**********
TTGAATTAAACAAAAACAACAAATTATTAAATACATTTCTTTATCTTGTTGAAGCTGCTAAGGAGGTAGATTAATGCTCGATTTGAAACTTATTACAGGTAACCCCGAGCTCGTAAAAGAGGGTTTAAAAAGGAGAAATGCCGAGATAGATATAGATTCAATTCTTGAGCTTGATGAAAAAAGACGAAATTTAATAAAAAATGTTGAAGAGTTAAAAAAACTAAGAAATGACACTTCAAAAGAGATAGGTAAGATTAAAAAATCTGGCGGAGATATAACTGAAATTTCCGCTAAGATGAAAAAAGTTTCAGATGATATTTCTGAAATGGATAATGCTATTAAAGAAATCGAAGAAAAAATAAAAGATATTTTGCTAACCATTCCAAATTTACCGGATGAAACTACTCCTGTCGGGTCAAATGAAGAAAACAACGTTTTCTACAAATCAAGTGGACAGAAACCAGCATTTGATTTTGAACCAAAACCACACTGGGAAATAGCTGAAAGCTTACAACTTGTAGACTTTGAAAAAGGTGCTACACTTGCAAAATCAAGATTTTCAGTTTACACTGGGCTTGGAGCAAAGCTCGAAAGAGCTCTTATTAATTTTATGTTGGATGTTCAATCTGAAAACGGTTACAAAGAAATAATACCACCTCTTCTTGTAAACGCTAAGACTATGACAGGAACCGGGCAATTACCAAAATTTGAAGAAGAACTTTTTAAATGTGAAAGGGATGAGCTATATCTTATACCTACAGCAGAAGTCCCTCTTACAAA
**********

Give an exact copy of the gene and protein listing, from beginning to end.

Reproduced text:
TTGAATTAAACAAAAACAACAAATTATTAAATACATTTCTTTATCTTGTTGAAGCTGCTAAGGAGGTAGATTAATGCTCGATTTGAAACTTATTACAGGTAACCCCGAGCTCGTAAAAGAGGGTTTAAAAAGGAGAAATGCCGAGATAGATATAGATTCAATTCTTGAGCTTGATGAAAAAAGACGAAATTTAATAAAAAATGTTGAAGAGTTAAAAAAACTAAGAAATGACACTTCAAAAGAGATAGGTAAGATTAAAAAATCTGGCGGAGATATAACTGAAATTTCCGCTAAGATGAAAAAAGTTTCAGATGATATTTCTGAAATGGATAATGCTATTAAAGAAATCGAAGAAAAAATAAAAGATATTTTGCTAACCATTCCAAATTTACCGGATGAAACTACTCCTGTCGGGTCAAATGAAGAAAACAACGTTTTCTACAAATCAAGTGGACAGAAACCAGCATTTGATTTTGAACCAAAACCACACTGGGAAATAGCTGAAAGCTTACAACTTGTAGACTTTGAAAAAGGTGCTACACTTGCAAAATCAAGATTTTCAGTTTACACTGGGCTTGGAGCAAAGCTCGAAAGAGCTCTTATTAATTTTATGTTGGATGTTCAATCTGAAAACGGTTACAAAGAAATAATACCACCTCTTCTTGTAAACGCTAAGACTATGACAGGAACCGGGCAATTACCAAAATTTGAAGAAGAACTTTTTAAATGTGAAAGGGATGAGCTATATCTTATACCTACAGCAGAAGTCCCTCTTACAAA